Dealing with obstructions

  • My windows open inwards, can I still have secondary glazing?

    The answer to this depends on many factors including; primary window clearances and styles, reveal conditions, appetite for the acceptance of restricted opening and the appetite for acceptance of structural medication.It would be best to contact us directly to discuss your requirements and possible solutions. My windows open inwards can I still have secondary glazing?Additional image for - My windows open inwards can I still have secondary glazing?Additional image for question - What about external windows that open inwards?
  • Will hoppers and folding stays prevent the installation of secondary glazing?

    That will depend upon the projection of the primary window hardware and the available reveal. We often find in these situations that the primary hardware needs to be modified or removed to enable a secondary glazing treatment. Will hoppers and folding stays prevent the installation of secondary glazing?
  • Do we have to relocate extractor fans to fit secondary glazing?

    Ideally extractor fans should be removed and the primary window made good, as it will severely affect the performance of the secondary window if it remains.If however, the vent is required and secondary glazing is to be installed, then a suitably matched secondary vent should be fitted in the secondary glazing adjacent to the existing - see below. Do we have to relocate extractor fans to fit secondary glazing?Additional image - Do we have to relocate extractor fans to fit secondary glazing
  • Will I still be able to get to my window locks and catches?

    This question is particularly relevant to vertical sliding secondary glazing as the stop positions on the balances will limit the travel, which in turn can limit access. The extent of the limited access will be dependent on the depth of cavity and how close the break line is to the centre. What happens if window handles get in the way?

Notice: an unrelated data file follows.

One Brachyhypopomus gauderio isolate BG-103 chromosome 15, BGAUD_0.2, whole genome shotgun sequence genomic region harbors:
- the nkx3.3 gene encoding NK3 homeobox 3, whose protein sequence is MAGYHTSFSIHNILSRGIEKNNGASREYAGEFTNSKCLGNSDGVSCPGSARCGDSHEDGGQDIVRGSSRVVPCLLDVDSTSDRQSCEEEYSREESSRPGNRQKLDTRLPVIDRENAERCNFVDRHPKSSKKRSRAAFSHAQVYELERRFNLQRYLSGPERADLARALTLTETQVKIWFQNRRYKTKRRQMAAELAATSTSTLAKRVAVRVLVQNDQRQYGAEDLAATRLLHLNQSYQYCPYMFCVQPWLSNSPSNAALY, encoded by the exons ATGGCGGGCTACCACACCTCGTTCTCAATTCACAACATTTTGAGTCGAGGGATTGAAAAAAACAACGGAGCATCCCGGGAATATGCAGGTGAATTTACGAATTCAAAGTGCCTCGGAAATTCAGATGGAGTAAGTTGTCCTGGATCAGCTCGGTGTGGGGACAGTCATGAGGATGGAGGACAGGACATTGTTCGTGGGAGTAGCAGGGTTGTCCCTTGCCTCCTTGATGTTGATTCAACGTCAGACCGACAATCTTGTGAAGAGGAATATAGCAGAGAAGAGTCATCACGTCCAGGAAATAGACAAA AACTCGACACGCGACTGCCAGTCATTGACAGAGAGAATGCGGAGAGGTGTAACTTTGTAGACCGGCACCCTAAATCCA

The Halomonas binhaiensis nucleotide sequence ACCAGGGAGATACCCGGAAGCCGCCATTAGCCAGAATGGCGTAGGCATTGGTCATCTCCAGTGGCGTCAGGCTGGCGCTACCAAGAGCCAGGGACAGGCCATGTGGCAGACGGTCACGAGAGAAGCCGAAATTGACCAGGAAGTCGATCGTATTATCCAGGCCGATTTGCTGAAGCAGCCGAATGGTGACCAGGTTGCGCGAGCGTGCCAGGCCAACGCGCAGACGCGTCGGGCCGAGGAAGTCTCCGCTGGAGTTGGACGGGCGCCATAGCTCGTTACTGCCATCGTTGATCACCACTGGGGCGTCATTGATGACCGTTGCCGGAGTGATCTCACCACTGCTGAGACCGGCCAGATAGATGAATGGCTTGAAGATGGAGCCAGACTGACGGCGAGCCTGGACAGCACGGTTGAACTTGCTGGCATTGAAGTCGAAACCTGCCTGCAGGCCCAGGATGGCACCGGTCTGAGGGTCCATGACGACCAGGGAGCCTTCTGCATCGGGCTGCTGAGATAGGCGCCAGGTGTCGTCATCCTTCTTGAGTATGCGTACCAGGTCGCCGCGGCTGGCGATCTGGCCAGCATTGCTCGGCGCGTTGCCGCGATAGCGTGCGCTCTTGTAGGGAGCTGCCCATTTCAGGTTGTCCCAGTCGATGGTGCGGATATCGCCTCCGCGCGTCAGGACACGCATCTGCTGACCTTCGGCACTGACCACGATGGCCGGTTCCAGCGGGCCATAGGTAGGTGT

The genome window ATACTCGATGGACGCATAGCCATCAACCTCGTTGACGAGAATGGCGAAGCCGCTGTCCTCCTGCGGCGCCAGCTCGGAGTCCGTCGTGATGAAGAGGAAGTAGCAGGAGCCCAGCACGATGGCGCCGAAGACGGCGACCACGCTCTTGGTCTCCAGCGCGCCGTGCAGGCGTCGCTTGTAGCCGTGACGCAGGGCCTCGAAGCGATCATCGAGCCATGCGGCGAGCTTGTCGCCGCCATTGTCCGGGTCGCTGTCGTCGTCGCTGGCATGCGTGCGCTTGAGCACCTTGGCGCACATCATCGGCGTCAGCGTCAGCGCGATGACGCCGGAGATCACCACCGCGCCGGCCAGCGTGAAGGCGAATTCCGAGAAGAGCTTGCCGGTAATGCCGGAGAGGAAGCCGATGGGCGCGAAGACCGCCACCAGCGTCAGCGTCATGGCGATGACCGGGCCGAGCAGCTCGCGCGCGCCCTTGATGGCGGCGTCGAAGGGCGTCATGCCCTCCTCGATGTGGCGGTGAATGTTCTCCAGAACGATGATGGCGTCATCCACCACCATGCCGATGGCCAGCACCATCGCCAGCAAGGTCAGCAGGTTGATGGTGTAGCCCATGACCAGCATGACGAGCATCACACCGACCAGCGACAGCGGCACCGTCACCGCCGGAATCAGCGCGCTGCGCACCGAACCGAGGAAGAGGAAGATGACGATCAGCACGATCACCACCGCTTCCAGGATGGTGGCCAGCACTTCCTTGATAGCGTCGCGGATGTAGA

Frames and cills

  • My openings are out of square, how is that dealt with?

    An odd leg frame and timber ground arrangement allows out of square openings to be dealt with discreetly. Enlarged or tapered grounds can be used to provide a true opening into which the secondary glazing is fitted. The enlarged timber grounds are finished to match the secondary glazing frame colour so that they blend in and require no post installation finishing. How much tolerance is there for frames that are out of square?
  • Are there specific requirements for the window cill?

    The cill should support both the weight of the secondary glazing and of window cleaners without deflection. Large sliding panels could weigh more than 30 kg per meter run.Any movement of the cill will reduce the sealing efficiency of sliding panes and at worst, allow a panel to fall out of its frame.Deep cills or cill casings having cut outs for air grilles must have sufficient supports or inherent strength to accept these weights without deflection. Air grilles may also have to be repositioned to avoid them venting into the cavity formed by the secondary glazing. Are there specific requirements for the window cill?
  • My openings have splayed reveals, how is that dealt with?

    The odd leg frame and timber ground arrangement allows for splay openings to be dealt with discreetly. Splayed grounds can be used to provide a true opening into which the secondary glazing is fitted. The enlarged timber grounds are finished to match the secondary glazing frame colour, so that they blend in and require no post installation finishing. How do we work with splayed reveals?
  • My openings have no reveal, can I still have secondary glazing?

    The odd leg frame and timber ground arrangement allows the use of faced fixed joinery sub frames to create a reveal. The face fixed sub frame is fully factory finished to match the secondary glazing frame colour and requires no post installation finishing. If there is no or minimal reveal, how do wen fit secondary glazing?